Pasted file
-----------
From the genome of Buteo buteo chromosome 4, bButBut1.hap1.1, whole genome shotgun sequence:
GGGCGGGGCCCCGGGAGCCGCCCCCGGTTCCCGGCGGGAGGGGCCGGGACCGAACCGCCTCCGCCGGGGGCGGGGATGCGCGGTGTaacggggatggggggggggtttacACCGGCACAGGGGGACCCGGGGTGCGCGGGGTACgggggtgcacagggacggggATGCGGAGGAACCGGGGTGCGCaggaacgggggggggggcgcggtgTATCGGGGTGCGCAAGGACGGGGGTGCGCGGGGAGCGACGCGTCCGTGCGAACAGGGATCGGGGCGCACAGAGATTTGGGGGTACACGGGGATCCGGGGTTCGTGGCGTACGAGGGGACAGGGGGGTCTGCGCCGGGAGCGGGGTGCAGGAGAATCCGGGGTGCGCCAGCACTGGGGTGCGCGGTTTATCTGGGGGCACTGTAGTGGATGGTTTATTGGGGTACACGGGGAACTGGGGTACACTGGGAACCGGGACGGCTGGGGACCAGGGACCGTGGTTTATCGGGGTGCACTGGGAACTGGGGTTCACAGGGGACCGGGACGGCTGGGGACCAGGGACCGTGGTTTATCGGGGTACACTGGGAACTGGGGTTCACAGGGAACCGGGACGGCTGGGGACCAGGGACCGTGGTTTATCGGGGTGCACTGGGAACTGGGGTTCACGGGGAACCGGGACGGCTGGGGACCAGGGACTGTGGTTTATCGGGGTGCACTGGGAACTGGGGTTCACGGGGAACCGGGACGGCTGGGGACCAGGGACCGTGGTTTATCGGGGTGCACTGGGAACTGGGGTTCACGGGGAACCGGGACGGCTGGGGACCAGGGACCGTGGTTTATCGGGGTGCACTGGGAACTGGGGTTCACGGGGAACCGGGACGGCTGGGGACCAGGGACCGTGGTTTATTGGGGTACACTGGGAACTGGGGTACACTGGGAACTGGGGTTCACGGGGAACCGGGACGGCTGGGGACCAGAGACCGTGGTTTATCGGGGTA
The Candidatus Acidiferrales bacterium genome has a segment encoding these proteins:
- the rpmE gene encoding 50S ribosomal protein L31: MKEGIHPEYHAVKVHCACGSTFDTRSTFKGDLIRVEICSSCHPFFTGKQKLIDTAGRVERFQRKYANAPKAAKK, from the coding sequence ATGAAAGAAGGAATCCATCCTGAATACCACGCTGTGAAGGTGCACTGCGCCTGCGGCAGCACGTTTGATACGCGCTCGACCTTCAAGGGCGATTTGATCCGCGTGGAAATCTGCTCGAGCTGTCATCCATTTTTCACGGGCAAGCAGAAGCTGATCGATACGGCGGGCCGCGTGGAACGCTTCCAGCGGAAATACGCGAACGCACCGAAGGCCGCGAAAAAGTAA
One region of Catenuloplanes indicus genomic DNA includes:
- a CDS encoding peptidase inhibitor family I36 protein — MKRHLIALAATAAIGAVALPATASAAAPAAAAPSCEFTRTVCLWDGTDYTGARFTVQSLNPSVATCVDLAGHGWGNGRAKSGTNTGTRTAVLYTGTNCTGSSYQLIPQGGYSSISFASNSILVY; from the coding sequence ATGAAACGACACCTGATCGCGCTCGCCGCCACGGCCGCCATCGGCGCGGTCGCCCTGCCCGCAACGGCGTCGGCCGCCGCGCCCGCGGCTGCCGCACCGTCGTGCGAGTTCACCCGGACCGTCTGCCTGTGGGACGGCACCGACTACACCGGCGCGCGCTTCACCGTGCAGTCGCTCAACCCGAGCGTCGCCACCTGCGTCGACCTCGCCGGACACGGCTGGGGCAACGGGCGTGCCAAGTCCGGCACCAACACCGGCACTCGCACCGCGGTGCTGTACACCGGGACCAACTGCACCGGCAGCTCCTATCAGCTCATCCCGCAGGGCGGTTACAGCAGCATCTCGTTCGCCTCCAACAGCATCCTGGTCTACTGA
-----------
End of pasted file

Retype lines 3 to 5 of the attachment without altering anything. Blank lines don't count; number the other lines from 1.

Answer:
The Candidatus Acidiferrales bacterium genome has a segment encoding these proteins:
- the rpmE gene encoding 50S ribosomal protein L31: MKEGIHPEYHAVKVHCACGSTFDTRSTFKGDLIRVEICSSCHPFFTGKQKLIDTAGRVERFQRKYANAPKAAKK, from the coding sequence ATGAAAGAAGGAATCCATCCTGAATACCACGCTGTGAAGGTGCACTGCGCCTGCGGCAGCACGTTTGATACGCGCTCGACCTTCAAGGGCGATTTGATCCGCGTGGAAATCTGCTCGAGCTGTCATCCATTTTTCACGGGCAAGCAGAAGCTGATCGATACGGCGGGCCGCGTGGAACGCTTCCAGCGGAAATACGCGAACGCACCGAAGGCCGCGAAAAAGTAA
One region of Catenuloplanes indicus genomic DNA includes: